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Ranhill tipped for another IPP, a 300 MW power plant in Sabah


Growth opportunities: Ranhill’s power plant in Rugading, Sabah. In Sabah, electricity consumption is expected to grow from 5,517 GWh in 2015 to 6,971 GWh in 2019 at a compounded annual growth rate of 6, presenting growth opportunities for IPPs such as Ranhill.

Growth opportunities: Ranhill’s power plant in Rugading, Sabah. In Sabah, electricity consumption is expected to grow from 5,517 GWh in 2015 to 6,971 GWh in 2019 at a compounded annual growth rate of 6, presenting growth opportunities for IPPs such as Ranhill.

PETALING JAYA: Water and power generation company Ranhill Holdings Bhd , which is already the largest independent power producer (IPP) in Sabah, is poised to secure a mandate for another third combined-cycle power plant in the state.

According to industry sources, the Energy Commission (EC) was looking favourably at a proposal to give Ranhill the job to construct, commission and operate a 300MW combined-cycle plant.

If the award comes through, it will be the third combined-cycle gas plant for Ranhill in Sabah.

It is learnt that Ranhill will have 51% stake in the company awarded the job while a Sabah-based government-linked company will have a 25% stake. A private company is likely to hold the remaining 24%.

Ranhill declined comment when contacted.

Ranhill has two combined-cycle gas-turbine plants in Sabah with an aggregate capacity of 380 MW. The company is aiming to increase its power plant capacity to 1,000 MW over the next three years.

Based on previous reports, the company was looking to expand its presence in Sandakan and Lahad Datu.

Plans for a 300 MW power plant in that part of Sabah was up 10 years ago. A subsidiary of Tenaga Nasional was given the mandate in 2006 to build a coal-fired power plant.

However, the idea was scrapped in 2011 following opposition from environmental groups. Subsequently, in 2012, Petronas Gas and Sabah Energy Corp Bhd (SEC) took over the project. However, it was changed from a coal to gas-fired power plant.

In February, Petronas Gas and SEC called off the agreement.

A combined-cycle power plant uses both a gas and a steam turbine simultaneously to produce as much as 50% more electricity from the same fuel than a traditional simple-cycle plant.

In Sabah, electricity consumption is expected to grow from 5,517 GWh in 2015 to 6,971 GWh in 2019 at a compounded annual growth rate of 6%, presenting growth opportunities for IPPs such as Ranhill. Ranhill has been looking to balance out its revenue contribution from water and power sectors to 50:50 from the current 70 (water):30 (power).

For its second quarter ended June 30, 2016, Ranhill reported a higher net profit of RM37.77mil due to one-off recognitions made during the quarter.

The group’s revenue for the quarter amounted to RM357.04mil. For the preceding quarter, it reported a net profit and revenue of RM6.91mil and RM344.75mil respectively.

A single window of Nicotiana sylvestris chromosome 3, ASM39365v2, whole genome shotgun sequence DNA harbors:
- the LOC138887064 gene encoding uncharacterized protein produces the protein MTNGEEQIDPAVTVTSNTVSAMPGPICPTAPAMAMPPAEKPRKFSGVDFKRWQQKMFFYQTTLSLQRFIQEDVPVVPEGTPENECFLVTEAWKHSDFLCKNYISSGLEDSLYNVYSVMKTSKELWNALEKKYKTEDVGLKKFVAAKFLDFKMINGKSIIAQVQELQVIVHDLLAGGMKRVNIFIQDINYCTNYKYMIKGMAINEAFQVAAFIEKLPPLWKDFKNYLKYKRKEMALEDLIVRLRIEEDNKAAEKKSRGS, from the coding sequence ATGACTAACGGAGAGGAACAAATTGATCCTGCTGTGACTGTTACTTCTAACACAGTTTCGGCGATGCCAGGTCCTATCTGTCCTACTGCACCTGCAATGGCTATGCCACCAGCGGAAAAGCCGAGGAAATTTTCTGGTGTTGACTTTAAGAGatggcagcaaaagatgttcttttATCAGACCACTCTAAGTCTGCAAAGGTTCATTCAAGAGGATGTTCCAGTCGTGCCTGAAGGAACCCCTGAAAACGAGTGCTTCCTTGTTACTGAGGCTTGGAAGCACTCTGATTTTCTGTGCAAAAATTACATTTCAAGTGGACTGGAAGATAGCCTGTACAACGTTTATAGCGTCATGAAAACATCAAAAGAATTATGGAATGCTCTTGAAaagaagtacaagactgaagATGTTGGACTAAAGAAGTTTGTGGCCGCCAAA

Ranhill attributed the large increase to a one-off premium paid on the redemption of the Islamic medium-term notes amounting to RM13.3mil and the recognition of negative goodwill of RM20.1mil arising from its investment in Ranhill Water Technology (Cayman) Ltd (RWTC) during the quarter.

The negative goodwill recognition arose upon the consolidation of RWTC as the provisional fair value of RWTC is higher than Ranhill’s total cost of investment.

Ranhill had raised proceeds of RM320mil from its initial public offering in March this year. The proceeds were largely used to pare down borrowings.

The group added that its acquisition of the remaining shares in RWTC is expected to enhance the growth in revenue and profit of its environmental segment internationally.

Going forward, Ranhill said that its environmental segment’s growth would be supported by the increasing demand for water in Johor. Meanwhile, for its power segment, it is continuously exploring new opportunities to expand its current capacity.

Ranhill added that it is exploring strategic partnerships with investors to jointly invest in China’s water business.

Currently, Ranhill has 10 concessions in China, mainly in third-tier cities.

Apart from China, it also has concessions in Thailand. In total, Ranhill currently has a combined design capacity of more than 400 mld in both countries.

In Malaysia, the company is the exclusive licence holder for water supply in Johor via SAJ Holdings. Ranhill says it is well positioned to help support the country’s goal to reduce non-revenue water (NRW) to 25% by 2020, given that it has done so in Johor.

Last week, Ranhill announced that it planned to divest 60% of its interest in Ranhill Water (Hong Kong) Ltd (RWHK) to Singapore-listed SIIC Environment Holdings Ltd for RM167mil.

The company said subsidiary Ranhill Water Technologies (Cayman) Ltd has entered into a term sheet with SIIC for the divestment of RWHK, a wholly-owned unit of RWT Cayman.

The all-cash deal has been priced at 273.9 million yuan (RM167mil).

Additionally, SIIC has agreed to provide US$30mil in shareholder’s loans to RWHK, proportionate to its eventual shareholding, upon completion of the divestment.

Corporate News , Oil & Gas , Ranhill , IPP , plant

   

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